While you should always discuss your current medications with your healthcare provider, this article will help you understand if antibiotics affect your birth control.
Ill discuss what the research says about taking antibiotics with birth control, how birth control works, and other medications that may interfere with birth control.
How To Prevent Birth Control Ineffectiveness
Always talk with your doctor about birth control interactions before taking new medications, including vitamins or over-the-counter medications. Ask if the medication or supplement will interfere with your birth control effectiveness. Even if more research is needed, its generally better to err on the side of caution. You can use backup forms of birth control in addition to oral contraceptives when taking medications that interfere with the effectiveness.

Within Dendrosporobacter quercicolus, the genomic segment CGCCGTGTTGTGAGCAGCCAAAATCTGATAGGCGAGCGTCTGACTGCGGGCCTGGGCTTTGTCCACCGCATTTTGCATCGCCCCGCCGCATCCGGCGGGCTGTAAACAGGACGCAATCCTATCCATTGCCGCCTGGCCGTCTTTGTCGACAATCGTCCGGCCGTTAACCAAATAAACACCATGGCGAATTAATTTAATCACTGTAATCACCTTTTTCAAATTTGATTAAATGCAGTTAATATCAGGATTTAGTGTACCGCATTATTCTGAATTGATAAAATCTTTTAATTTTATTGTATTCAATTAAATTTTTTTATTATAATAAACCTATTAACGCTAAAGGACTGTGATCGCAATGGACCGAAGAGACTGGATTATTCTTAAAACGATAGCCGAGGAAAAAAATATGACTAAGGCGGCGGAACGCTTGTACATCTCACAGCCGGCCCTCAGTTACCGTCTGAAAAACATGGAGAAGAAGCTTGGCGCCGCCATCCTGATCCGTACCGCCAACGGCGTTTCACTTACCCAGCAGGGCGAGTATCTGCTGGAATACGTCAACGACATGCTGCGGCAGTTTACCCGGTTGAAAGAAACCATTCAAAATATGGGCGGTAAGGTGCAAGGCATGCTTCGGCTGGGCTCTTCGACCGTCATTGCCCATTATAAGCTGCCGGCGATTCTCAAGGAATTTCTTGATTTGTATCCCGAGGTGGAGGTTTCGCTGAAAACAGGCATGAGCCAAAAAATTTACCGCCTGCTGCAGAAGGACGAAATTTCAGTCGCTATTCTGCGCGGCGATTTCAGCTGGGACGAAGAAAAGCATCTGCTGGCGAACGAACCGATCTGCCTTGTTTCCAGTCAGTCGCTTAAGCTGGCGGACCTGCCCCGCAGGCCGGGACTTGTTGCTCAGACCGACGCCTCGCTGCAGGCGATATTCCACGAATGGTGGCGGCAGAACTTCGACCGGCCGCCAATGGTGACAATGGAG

If you forget to use a backup method, you can take over-the-counter emergency contraception for up to five days after intercourse. For long term medications, such as retrovirals, diabetes medications, or anticonvulsants, it is best to talk with your provider about other contraception methods, such as long-acting reversible contraception or injectable progesterone.
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Why Do These These Antibiotics Affect The Pill While Others Dont
- Rifampicin and rifabutin are whats known as enzyme-inducing antibiotics: they increase the enzyme levels in the body
- Enzymes in the body speed up some chemical reactions
- As a result, the way your body processes hormonal contraception like the Pill is also sped up
- So, you will have lower levels of oestrogen and progestogen in your blood: these are the chemicals that make your Pill work
If youre taking either of these antibiotics you should use an extra method of contraception to prevent pregnancy, like a condom. If your prescribed antibiotics arent enzyme-inducing , theres usually no need to use extra contraception.